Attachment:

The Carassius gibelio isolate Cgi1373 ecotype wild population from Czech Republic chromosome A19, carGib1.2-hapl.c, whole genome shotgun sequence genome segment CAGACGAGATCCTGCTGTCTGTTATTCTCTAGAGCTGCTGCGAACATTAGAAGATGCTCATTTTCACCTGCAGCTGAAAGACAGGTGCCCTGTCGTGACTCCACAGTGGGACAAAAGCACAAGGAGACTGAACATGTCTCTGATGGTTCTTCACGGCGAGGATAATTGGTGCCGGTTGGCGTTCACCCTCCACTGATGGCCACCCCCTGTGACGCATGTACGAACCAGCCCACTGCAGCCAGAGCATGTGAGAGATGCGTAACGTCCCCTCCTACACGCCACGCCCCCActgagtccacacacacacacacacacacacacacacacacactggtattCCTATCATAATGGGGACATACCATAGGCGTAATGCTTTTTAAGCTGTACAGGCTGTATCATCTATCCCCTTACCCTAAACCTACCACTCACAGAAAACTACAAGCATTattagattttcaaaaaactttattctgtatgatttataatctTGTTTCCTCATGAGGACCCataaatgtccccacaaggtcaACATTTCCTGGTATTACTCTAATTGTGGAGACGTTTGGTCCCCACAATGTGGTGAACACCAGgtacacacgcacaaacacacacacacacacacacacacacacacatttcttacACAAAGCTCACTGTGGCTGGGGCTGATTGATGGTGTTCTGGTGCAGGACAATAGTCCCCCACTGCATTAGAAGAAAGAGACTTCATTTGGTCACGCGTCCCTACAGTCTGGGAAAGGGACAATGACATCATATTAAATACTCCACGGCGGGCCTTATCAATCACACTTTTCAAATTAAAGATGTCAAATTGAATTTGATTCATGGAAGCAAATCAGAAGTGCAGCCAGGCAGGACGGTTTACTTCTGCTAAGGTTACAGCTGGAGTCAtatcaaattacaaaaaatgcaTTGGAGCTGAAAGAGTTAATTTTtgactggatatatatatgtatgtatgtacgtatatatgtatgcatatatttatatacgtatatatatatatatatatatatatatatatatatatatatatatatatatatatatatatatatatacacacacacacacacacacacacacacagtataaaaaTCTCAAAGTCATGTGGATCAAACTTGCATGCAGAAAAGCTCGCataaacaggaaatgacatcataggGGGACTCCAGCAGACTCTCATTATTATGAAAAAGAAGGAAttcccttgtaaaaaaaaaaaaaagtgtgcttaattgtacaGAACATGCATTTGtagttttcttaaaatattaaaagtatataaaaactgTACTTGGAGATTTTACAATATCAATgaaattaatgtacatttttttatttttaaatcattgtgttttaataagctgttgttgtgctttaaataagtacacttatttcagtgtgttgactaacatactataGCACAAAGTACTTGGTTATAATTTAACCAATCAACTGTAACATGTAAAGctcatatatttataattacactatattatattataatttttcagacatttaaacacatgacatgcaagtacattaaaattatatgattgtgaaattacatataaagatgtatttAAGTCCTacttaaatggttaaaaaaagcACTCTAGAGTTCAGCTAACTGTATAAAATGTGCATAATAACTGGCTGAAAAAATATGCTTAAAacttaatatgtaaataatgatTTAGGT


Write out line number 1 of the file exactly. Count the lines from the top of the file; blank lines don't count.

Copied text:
The Carassius gibelio isolate Cgi1373 ecotype wild population from Czech Republic chromosome A19, carGib1.2-hapl.c, whole genome shotgun sequence genome segment CAGACGAGATCCTGCTGTCTGTTATTCTCTAGAGCTGCTGCGAACATTAGAAGATGCTCATTTTCACCTGCAGCTGAAAGACAGGTGCCCTGTCGTGACTCCACAGTGGGACAAAAGCACAAGGAGACTGAACATGTCTCTGATGGTTCTTCACGGCGAGGATAATTGGTGCCGGTTGGCGTTCACCCTCCACTGATGGCCACCCCCTGTGACGCATGTACGAACCAGCCCACTGCAGCCAGAGCATGTGAGAGATGCGTAACGTCCCCTCCTACACGCCACGCCCCCActgagtccacacacacacacacacacacacacacacacacactggtattCCTATCATAATGGGGACATACCATAGGCGTAATGCTTTTTAAGCTGTACAGGCTGTATCATCTATCCCCTTACCCTAAACCTACCACTCACAGAAAACTACAAGCATTattagattttcaaaaaactttattctgtatgatttataatctTGTTTCCTCATGAGGACCCataaatgtccccacaaggtcaACATTTCCTGGTATTACTCTAATTGTGGAGACGTTTGGTCCCCACAATGTGGTGAACACCAGgtacacacgcacaaacacacacacacacacacacacacacacacatttcttacACAAAGCTCACTGTGGCTGGGGCTGATTGATGGTGTTCTGGTGCAGGACAATAGTCCCCCACTGCATTAGAAGAAAGAGACTTCATTTGGTCACGCGTCCCTACAGTCTGGGAAAGGGACAATGACATCATATTAAATACTCCACGGCGGGCCTTATCAATCACACTTTTCAAATTAAAGATGTCAAATTGAATTTGATTCATGGAAGCAAATCAGAAGTGCAGCCAGGCAGGACGGTTTACTTCTGCTAAGGTTACAGCTGGAGTCAtatcaaattacaaaaaatgcaTTGGAGCTGAAAGAGTTAATTTTtgactggatatatatatgtatgtatgtacgtatatatgtatgcatatatttatatacgtatatatatatatatatatatatatatatatatatatatatatatatatatatatatatatatatatacacacacacacacacacacacacacacagtataaaaaTCTCAAAGTCATGTGGATCAAACTTGCATGCAGAAAAGCTCGCataaacaggaaatgacatcataggGGGACTCCAGCAGACTCTCATTATTATGAAAAAGAAGGAAttcccttgtaaaaaaaaaaaaaagtgtgcttaattgtacaGAACATGCATTTGtagttttcttaaaatattaaaagtatataaaaactgTACTTGGAGATTTTACAATATCAATgaaattaatgtacatttttttatttttaaatcattgtgttttaataagctgttgttgtgctttaaataagtacacttatttcagtgtgttgactaacatactataGCACAAAGTACTTGGTTATAATTTAACCAATCAACTGTAACATGTAAAGctcatatatttataattacactatattatattataatttttcagacatttaaacacatgacatgcaagtacattaaaattatatgattgtgaaattacatataaagatgtatttAAGTCCTacttaaatggttaaaaaaagcACTCTAGAGTTCAGCTAACTGTATAAAATGTGCATAATAACTGGCTGAAAAAATATGCTTAAAacttaatatgtaaataatgatTTAGGT